Emily Schultz’s latest novel portrays a world in which blondes definitely do not have more fun.
The Blondes revolves around the experience of Hazel Hayes, a pregnant graduate student living in New York City who lives through a global pandemic that the media calls “The Blonde Fury.” The Fury is an epidemic in which unprovoked deadly attacks are committed by light-haired women. This pandemic thrusts the world into disarray as a general distrust and apprehension of fair-haired women creates tension within society. After a series of alarming incidents, Hazel eventually finds herself abandoned by her only companion in an isolated cottage in rural Ontario. Hazel narrates her story for her unborn child, both to pass the time and to hold on to her last ounce of sanity.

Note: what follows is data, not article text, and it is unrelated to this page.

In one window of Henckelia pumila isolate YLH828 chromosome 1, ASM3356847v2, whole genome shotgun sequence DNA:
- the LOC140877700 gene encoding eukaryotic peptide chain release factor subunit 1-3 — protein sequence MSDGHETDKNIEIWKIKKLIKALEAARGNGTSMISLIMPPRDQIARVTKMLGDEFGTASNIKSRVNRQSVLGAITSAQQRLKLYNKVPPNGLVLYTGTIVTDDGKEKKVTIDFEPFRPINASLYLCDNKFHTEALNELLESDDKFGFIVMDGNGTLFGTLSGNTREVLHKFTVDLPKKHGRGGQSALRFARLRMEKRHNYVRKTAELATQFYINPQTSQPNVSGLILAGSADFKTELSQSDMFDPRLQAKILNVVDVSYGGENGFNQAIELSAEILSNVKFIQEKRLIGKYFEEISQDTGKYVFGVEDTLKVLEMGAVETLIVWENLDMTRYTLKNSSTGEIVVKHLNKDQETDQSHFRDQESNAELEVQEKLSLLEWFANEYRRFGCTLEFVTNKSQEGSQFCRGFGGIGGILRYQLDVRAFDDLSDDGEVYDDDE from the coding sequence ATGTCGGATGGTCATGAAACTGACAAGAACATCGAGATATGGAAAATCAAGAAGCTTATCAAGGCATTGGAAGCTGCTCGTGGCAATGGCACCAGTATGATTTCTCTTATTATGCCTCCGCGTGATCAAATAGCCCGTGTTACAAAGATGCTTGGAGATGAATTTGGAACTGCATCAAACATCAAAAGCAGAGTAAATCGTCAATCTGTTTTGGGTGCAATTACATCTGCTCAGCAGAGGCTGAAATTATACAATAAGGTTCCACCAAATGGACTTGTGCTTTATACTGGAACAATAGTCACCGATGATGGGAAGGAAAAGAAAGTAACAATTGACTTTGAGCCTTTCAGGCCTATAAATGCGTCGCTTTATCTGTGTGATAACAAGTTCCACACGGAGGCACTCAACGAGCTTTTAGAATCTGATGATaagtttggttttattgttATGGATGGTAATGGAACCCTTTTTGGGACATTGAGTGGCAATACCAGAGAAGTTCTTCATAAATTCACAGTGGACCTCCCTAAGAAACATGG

However, shockingly, the pandemic functions simply as an entertaining backdrop to the novel’s true purpose. In reality, Schultz is more interested in portraying how women are perceived, particularly by other women. Her protagonist is often pessimistic about the bonds of sisterhood, having no close female relations in her past. However, as the story progresses, we see that Hazel is in fact aided during each stage of the pandemic by women who are just as jeopardized and helpless as herself. Schultz has developed a very real and complex case study of the female psyche, embedded in a thrilling, fictitious setting.